I have been a public school advocate my entire adult life. I am a product of public school education and earned two masters degrees and a Ph.D. in Educational Leadership. From 2008-2012, I was the President of the Virginia Education Association. I went to battle with the then Governor and then Republican-led legislature during those years, trying to explain why due process for teachers doesn’t translate to tenure (a job for life). Most of the laws that were passed during that time were counter to what was in the best interest of public education and the children who attend our public schools. Additionally, the attack on teachers was vicious and personal. It was all part of a larger agenda which is to discredit public school teachers so that public schools can be dismantled and turned over to corporate entities who want to cash in on the charter school movement.

I left that position worn out and weary from the battle. The idea of returning to the classroom to teach again made me want to weep from weariness. I knew I was too physically and emotionally exhausted to do justice to my prospective students. I decided that for me, returning to what I feared would be an environment centered on testing more than teaching was a bridge I could not cross. So I left. Since then I have been coaching and counseling teachers who are burnt out and ready to find something else to do with their lives.

Teaching has ceased to be a truly professional endeavor. Teaching has become more about following a script, keeping up with the pacing guide, and testing for the sake of testing. It is ridiculous, and everyone involved knows it, but the political will to fix the systemic problems and address the underlying social issues that contribute to the problems in education leave teachers feeling helpless.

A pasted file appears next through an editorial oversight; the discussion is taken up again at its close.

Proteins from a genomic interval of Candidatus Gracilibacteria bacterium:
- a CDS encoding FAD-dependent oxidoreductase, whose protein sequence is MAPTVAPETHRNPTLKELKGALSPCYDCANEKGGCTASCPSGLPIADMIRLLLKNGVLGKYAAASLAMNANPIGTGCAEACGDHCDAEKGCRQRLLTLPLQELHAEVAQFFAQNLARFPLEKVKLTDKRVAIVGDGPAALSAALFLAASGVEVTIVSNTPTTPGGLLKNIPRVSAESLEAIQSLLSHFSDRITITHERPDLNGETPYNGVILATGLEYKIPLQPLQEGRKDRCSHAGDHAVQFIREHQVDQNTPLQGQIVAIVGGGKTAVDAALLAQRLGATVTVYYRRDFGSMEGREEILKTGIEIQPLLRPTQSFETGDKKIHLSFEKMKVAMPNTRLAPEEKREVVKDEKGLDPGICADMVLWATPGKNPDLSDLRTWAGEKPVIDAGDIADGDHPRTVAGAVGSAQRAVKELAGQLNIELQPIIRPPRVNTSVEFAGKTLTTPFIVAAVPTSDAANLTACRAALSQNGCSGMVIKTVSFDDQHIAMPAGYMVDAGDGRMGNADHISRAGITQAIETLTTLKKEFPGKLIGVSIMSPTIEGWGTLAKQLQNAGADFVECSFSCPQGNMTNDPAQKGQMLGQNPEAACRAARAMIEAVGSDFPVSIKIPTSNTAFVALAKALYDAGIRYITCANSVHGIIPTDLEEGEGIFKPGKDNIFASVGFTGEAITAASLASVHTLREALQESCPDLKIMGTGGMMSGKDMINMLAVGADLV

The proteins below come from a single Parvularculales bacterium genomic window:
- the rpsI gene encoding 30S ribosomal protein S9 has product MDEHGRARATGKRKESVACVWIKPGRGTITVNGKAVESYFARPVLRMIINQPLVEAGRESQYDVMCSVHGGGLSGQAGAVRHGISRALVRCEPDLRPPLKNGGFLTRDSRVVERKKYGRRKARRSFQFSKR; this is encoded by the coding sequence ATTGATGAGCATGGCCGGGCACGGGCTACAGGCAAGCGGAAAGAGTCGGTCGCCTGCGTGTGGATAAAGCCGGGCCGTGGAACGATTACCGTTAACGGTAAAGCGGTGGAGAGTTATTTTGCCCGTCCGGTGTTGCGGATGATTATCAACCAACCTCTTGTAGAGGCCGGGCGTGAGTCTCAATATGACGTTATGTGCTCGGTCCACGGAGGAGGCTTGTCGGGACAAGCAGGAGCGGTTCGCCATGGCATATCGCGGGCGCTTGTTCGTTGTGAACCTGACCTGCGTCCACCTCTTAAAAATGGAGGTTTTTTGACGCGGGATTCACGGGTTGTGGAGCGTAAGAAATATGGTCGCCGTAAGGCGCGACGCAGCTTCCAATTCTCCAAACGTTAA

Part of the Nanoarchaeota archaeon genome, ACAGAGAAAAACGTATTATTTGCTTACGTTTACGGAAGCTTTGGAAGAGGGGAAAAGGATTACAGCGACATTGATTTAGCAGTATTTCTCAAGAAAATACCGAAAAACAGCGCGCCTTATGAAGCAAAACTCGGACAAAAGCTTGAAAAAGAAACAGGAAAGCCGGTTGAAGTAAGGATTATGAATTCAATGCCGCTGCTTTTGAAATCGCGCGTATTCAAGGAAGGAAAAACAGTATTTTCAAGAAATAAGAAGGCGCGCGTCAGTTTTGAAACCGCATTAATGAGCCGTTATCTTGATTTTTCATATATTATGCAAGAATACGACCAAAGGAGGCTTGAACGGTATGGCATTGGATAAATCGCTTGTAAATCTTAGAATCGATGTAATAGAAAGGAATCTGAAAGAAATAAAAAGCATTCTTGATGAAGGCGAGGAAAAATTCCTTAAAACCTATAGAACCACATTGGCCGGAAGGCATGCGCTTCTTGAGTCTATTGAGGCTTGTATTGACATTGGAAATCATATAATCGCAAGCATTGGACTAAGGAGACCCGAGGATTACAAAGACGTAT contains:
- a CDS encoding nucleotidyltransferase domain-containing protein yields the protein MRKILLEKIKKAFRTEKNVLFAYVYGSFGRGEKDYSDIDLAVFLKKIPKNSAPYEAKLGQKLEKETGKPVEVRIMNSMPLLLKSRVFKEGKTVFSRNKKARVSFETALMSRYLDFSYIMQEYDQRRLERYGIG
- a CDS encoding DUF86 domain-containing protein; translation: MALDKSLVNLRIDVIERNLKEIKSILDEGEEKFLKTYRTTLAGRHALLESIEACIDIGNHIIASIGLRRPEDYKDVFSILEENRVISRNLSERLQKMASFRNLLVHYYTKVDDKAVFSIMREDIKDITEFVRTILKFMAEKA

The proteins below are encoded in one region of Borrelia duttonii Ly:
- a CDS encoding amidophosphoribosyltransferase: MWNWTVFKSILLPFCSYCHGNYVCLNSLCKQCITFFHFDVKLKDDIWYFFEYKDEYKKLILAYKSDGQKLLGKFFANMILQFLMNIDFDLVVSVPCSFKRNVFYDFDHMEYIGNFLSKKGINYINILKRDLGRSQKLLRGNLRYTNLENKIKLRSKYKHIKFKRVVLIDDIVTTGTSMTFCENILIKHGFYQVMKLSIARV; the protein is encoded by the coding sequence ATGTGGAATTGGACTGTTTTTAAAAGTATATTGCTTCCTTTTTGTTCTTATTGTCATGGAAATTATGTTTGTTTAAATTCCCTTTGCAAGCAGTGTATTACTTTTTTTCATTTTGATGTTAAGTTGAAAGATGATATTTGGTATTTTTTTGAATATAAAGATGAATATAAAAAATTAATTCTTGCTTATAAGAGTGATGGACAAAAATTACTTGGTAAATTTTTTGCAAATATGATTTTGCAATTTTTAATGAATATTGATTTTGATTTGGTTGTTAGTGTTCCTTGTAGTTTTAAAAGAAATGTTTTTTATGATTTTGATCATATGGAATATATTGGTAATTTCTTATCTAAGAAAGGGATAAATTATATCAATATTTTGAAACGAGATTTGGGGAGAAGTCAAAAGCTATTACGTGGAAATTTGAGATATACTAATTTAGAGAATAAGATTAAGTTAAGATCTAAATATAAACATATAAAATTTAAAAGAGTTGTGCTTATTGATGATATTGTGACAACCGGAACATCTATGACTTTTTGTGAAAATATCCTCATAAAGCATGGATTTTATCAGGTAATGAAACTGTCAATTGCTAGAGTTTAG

Teachers feel beaten down by what has happened to them and their profession. Some are still fighting the good fight, and I cheer them on because I want them to win.

Many are leaving the profession in frustration, however. They leave because, in spite of the fact that they still love their students, they hate all the other trappings of teaching in today’s data-driven environment.

I admit that I feel guilty on occasion about offering assistance to those who want to leave. I detest the idea that their leaving might speed up the dismantling of public education. I know in my heart, however, that life is just too short to do anything you no longer enjoy. I also believe that children deserve to have teachers who want to be with them. As a result, I want to help those teachers who no longer want to teach to figure out a way to do something else. Do I believe there is an impending teacher shortage? Yes. Does that make me sad? Absolutely. Do I believe that we can fix the systemic problems that are causing teachers to leave? I am not sure.

In case you still care about public education as a public good, whether you are a teacher, a parent or just an interested citizen, if public education is to survive, more people need to be willing to speak up for and defend it. So far that hasn’t happened, but I haven’t given up hope completely. Just this past weekend, a group of dedicated teachers gathered for a conference of members of the Network for Public Education. I am also aware of a group on Facebook of which I am a proud member:  BATS for “Badass Teachers.”

Diane Ravitch, Linda Darling-Hammond, and Julian Vasquez Heilig are just a few high-profile individuals who continue to advocate for public education and public school teachers. They, along with leaders in each of the teachers’ unions, the NEA and theAFT, are working hard to try to carry the message that we should not give up on public education. I am so glad they are still fighting.

At the same time, however, I get calls from teachers who are asking for my help. “I still love my kids and if I could just teach, I would be happy to stay. I can’t stand all the other stuff that goes with it, though. The endless testing, the meaningless paperwork, and administrators who no longer support me have made it an untenable job. I can’t do it anymore.”

If there is an impending teacher shortage, it should not come as a surprise to anyone who has been paying attention.